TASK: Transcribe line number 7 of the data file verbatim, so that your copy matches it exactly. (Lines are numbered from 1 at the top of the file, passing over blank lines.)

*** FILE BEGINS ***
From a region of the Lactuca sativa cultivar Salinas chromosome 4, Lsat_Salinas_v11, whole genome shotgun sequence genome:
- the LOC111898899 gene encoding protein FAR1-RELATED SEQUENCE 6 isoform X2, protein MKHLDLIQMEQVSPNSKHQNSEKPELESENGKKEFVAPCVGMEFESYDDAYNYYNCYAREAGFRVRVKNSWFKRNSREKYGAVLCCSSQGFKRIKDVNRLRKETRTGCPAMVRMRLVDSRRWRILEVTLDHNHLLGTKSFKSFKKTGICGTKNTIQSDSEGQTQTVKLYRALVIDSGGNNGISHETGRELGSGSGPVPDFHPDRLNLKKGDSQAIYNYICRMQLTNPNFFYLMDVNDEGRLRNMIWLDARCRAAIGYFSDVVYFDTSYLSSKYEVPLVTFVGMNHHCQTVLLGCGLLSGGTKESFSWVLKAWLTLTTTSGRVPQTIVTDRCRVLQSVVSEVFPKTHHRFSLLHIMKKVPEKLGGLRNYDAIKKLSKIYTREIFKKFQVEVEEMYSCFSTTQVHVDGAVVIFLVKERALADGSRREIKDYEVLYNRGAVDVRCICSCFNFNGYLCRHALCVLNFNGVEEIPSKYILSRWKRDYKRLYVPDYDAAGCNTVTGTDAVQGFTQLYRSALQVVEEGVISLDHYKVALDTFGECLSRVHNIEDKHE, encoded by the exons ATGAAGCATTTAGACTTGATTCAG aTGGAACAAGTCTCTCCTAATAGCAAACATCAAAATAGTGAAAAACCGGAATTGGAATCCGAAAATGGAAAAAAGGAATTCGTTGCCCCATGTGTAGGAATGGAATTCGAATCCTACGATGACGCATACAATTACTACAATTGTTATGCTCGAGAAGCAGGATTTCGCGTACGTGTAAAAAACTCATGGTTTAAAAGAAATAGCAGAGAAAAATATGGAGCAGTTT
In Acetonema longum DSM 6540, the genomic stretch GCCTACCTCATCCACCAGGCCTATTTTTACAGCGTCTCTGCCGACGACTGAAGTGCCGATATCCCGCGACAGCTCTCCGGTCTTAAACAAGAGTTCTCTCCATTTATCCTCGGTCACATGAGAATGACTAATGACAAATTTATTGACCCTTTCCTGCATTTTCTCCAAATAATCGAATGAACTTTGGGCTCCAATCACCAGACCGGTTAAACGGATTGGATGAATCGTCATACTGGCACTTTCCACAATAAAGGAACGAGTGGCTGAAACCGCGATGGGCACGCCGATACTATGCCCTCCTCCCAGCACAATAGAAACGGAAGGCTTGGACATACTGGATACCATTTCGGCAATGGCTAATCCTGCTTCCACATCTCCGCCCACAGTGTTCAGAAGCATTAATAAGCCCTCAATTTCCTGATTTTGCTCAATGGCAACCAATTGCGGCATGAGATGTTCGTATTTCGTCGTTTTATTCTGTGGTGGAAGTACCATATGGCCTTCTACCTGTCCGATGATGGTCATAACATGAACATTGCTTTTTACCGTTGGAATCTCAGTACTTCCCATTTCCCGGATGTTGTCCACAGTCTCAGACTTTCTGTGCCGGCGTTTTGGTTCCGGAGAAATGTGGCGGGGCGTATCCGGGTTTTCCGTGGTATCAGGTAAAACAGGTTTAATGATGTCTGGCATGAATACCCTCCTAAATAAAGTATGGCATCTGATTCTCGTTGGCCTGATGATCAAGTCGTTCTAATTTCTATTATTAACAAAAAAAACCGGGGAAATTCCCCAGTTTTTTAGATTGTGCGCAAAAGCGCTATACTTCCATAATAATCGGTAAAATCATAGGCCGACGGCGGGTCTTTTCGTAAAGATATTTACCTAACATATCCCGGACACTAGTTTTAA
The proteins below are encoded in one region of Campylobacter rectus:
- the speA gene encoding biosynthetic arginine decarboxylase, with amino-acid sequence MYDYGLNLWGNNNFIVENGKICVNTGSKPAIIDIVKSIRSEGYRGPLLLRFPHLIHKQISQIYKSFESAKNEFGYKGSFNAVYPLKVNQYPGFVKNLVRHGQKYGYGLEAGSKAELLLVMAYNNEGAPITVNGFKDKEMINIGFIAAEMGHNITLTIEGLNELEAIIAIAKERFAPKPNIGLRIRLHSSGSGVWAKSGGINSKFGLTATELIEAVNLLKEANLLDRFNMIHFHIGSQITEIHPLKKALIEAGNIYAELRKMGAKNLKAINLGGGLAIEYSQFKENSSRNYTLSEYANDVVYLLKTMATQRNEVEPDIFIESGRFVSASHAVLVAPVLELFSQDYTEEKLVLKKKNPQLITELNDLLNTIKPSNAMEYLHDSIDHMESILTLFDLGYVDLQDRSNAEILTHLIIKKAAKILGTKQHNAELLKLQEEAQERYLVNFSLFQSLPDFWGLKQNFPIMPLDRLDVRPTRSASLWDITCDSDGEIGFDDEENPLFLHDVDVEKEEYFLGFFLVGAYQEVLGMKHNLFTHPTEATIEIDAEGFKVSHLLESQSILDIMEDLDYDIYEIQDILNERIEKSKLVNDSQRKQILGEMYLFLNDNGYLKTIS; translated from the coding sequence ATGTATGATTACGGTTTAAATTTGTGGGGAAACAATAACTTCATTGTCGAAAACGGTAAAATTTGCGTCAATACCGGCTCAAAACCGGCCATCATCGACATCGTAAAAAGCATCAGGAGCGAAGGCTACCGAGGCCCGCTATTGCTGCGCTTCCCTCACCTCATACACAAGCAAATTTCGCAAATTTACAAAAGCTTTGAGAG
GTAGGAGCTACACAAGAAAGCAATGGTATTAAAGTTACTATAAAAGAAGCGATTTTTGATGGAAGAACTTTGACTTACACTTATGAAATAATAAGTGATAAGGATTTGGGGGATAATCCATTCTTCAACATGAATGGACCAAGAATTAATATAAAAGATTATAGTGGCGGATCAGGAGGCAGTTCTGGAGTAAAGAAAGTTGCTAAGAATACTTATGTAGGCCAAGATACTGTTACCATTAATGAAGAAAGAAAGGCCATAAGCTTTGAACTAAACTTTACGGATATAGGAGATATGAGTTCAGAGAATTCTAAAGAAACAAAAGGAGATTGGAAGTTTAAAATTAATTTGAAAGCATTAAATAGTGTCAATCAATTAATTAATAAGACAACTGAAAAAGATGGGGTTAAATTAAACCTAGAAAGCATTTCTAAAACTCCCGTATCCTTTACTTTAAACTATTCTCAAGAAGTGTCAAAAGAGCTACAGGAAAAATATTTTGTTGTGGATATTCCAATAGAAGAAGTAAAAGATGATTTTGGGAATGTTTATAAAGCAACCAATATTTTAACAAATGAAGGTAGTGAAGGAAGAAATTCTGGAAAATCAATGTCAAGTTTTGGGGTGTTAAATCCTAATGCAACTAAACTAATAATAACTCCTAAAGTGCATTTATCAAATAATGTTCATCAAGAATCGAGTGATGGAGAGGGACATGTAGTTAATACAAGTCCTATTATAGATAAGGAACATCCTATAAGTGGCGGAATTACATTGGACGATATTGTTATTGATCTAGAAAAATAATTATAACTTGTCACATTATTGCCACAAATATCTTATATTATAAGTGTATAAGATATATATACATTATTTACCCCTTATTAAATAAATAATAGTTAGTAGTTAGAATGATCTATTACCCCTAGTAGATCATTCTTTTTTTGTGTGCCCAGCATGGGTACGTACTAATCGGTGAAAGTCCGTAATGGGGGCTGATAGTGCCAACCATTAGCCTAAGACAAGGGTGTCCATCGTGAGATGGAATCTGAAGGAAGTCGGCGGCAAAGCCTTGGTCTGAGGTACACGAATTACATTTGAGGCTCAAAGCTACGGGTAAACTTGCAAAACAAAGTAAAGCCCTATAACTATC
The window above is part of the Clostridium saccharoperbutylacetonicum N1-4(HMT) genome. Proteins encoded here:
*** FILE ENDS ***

The window above is part of the Clostridium saccharoperbutylacetonicum N1-4(HMT) genome. Proteins encoded here: